A flood of new technologies has covered the agricultural landscape in recent years. Some farmers have poked a toe in the water, others have dived right in and a few -- who probably regret it now -- have paddled away from it as too intimidating. Those who dabbled and those who dove hoped to improve yields and cut costs. A new study by research and consulting firm Caledonia Solutions examined the degree to which 301 large farmers already have adopted various technologies and how they view future purchases. Apparently the surveyed farmers have liked what they have seen from technology and will continue to adopt it, even in times when low commodity prices discourage other purchases.
"The first wave [of technology] was mainly driven by yield boosts, and the second wave mainly by cost savings," said Robert Hill, principal of Caledonia Solutions. "In this third wave, it looks like the farm operators are getting a strong dose of both benefits."
The total number of new equipment and data technologies deployed by individual growers will more than double over a six-year period, Hill said. "This is not what you would expect to see with farm incomes projected to stay low for the next few year. Farmers aren't waiting to make moves for improving their operations."
The Caledonia research surveyed Corn Belt farmers who plant about 1.1 million acres in 12 states. The number of technologies they employ grew 28% in the last three years and were about evenly divided between equipment technologies and based on agronomic data. In the next three years, the farmers told Caledonia, they expect to have much greater growth in the number of technologies employed -- by 45% overall -- with equipment technologies dominating.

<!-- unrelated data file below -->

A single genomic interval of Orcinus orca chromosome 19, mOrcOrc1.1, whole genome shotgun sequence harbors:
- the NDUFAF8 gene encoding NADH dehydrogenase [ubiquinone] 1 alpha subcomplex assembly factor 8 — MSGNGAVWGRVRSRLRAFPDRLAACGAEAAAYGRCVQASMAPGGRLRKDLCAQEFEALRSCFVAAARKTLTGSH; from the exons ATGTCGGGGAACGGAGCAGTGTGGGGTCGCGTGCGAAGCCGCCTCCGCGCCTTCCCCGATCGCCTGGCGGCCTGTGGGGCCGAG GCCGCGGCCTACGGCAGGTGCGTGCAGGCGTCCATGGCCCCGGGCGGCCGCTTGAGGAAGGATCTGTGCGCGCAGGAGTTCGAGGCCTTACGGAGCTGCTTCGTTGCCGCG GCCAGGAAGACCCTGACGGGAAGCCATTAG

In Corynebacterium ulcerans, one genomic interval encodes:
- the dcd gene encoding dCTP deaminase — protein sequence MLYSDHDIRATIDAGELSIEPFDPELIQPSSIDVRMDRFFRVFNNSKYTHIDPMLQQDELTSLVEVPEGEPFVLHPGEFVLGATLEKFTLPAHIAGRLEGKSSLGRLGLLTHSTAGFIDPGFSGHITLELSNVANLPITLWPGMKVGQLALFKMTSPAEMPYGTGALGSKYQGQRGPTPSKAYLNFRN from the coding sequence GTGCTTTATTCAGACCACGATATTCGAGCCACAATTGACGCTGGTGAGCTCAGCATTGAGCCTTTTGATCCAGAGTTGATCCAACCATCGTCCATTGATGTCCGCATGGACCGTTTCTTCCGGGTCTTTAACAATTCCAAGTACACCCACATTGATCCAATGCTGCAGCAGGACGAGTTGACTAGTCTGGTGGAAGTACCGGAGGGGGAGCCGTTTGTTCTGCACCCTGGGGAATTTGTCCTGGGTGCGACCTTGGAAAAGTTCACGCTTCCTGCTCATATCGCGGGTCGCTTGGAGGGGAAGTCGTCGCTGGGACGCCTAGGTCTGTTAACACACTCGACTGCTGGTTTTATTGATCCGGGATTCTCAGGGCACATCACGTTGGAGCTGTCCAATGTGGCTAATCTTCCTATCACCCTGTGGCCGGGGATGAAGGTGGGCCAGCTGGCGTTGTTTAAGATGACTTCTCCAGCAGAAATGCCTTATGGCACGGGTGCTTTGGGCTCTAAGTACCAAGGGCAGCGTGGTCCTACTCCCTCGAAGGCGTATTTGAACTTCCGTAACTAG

Hot equipment technologies among those surveyed included boom section control on sprayers, auto downforce adjustment and off-on row clutch planters. Hot data technologies included yield maps, soil maps, and variable rate prescriptions for fertilizer. Some of the surveyed farmers already used UAVs (drones), but by 2019 a majority of them said they would be flying. Also high on the "to buy" lists were technologies to provide predictive models for nitrogen rates and timing and weather apps customized to growers' fields.
Among the technologies that are second-tier on the wish list for the next three years are multi-hybrid planters and in-field moisture probes. High-speed planters and optic boom sensors also attract a lot of potential buyers.
Surveyed growers said technologies already were paying off, especially in corn. They claimed about 11% better corn yields due to their equipment technology and data practices and were saving about 9% on the corn inputs.
Early adopters in the survey share some characteristics, Hill said. They have 33% more corn acres than their average peers and are significantly younger. Early adopters self-identify as such, and they have an expansion mentality even in a down ag economy. They also see themselves as good stewards of the environment. And they appear to be bullish on the future of technology.
For more on this subject, see Marcia Zarley Taylor's story "Ag Tech's Third Wave - 1" in DTN Ag News. https://goo.gl/…
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